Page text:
To get the best tomatoes, pay attention to watering and fertilizing your tomato plants.
Tomatoes need a good amount of water, and they produce better with deep watering. Deep watering is when the water sinks deep into the soil, not just remaining at the surface. How you apply irrigation water does impact how deep the water will get.
Some guides have advised that tomatoes need about 1 inch of water per week. (See Tomatoes publication from Kansas State University Extension Service, and University of Minnesota Extension Service article Growing Tomatoes in Home Gardens).
Water can come from rainfall or from irrigation (that is, watering from a hose or irrigation system. When watering, it's best to direct the water at the soil surface, and be mindful to allow the water to soak deeply into the soil. You may need to water until it starts to run off and pool at the surface, then stop for a few minutes to allow it to soak in, and then resume watering.
Another technique is to set the water at a trickle or slow flow rate and set the end of the hose near the base of the tomato plant. The trickle allows the water to soak in gently. I find it helpful to set a timer on my smart watch (you could also use your smartphone) to remind me to move the hose every 3 minutes or so.
You can consider using a soaker hose. You can position it among your plants and leave it there through the growing season. Attach the hose to the soaker when it's time to water. Be aware that soaker hoses don't always deliver consistent water through the entire length of the hose - in other words, the plants closer to the hose connection may get more water than the plants closer to the end of the soaker.
It's not just the amount of water. Tomatoes produce the nicest fruit when the water is consistent. The tomato fruits are impacted negatively if the soil dries out and then the plant receives a flood, and if this pattern repeats over and over again. Inconsistent water can cause the tomatoes to and to develop blossom end rot.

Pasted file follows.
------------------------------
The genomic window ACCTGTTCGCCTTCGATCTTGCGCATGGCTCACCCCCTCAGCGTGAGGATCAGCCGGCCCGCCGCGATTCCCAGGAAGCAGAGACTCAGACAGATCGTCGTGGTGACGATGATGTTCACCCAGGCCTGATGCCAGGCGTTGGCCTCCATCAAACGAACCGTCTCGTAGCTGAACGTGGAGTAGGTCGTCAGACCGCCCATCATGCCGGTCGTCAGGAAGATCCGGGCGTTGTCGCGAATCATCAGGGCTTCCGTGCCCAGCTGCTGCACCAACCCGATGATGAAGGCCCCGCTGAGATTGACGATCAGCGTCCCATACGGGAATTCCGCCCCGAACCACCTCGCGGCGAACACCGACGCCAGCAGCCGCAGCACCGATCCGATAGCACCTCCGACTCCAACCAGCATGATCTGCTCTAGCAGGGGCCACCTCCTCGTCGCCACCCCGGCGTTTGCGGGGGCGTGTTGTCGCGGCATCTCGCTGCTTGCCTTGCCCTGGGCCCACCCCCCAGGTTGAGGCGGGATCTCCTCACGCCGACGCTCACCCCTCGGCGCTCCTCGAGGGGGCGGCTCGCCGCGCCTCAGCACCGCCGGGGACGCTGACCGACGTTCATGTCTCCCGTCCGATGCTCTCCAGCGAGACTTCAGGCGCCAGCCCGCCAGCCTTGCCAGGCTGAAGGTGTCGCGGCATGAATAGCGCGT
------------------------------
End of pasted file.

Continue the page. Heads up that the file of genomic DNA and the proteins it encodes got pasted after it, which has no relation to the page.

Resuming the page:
You can only partially control consistent watering because you can't control rainfall. Still, it's worth the effort to try.
To encourage consistent moisture at the roots of the tomato plants,
Tomatoes require fertile soil to produce well.
Before planting the tomato transplants/starter plants, add a general purpose garden fertilizer to the garden soil, following the instructions on the label.
As the plants grow, sidedress the plants with additional fertilizer. The guides reference above suggest fertilizing 3 times as the plants are growing:
I'm usually not so precise about this schedule. It helps me to remember to start the time above and then once a month for 2 more months.
I recommend you use a fertilizer formulated specifically for tomatoes. The fertilizer needs the right amount of nitrogen, because too much nitrogen encourages the plant to grow leaves rather than fruit.
I prefer organic fertilizers because they feed the plants more slowly and consistently. It's difficult to over-fertilize accidentally with organic fertilizer.
Tomatoes do take a little more attention and understanding to get them to perform their best. Since they are the most popular garden vegetable to grow, obviously people believe they are worth the extra effort!
Even if you don't follow these instructions to the letter, chances are you will successfully grow some tomatoes to harvest. Nudge your gardening techniques to get better every year - it takes time and you will see results. This is how we become better gardeners!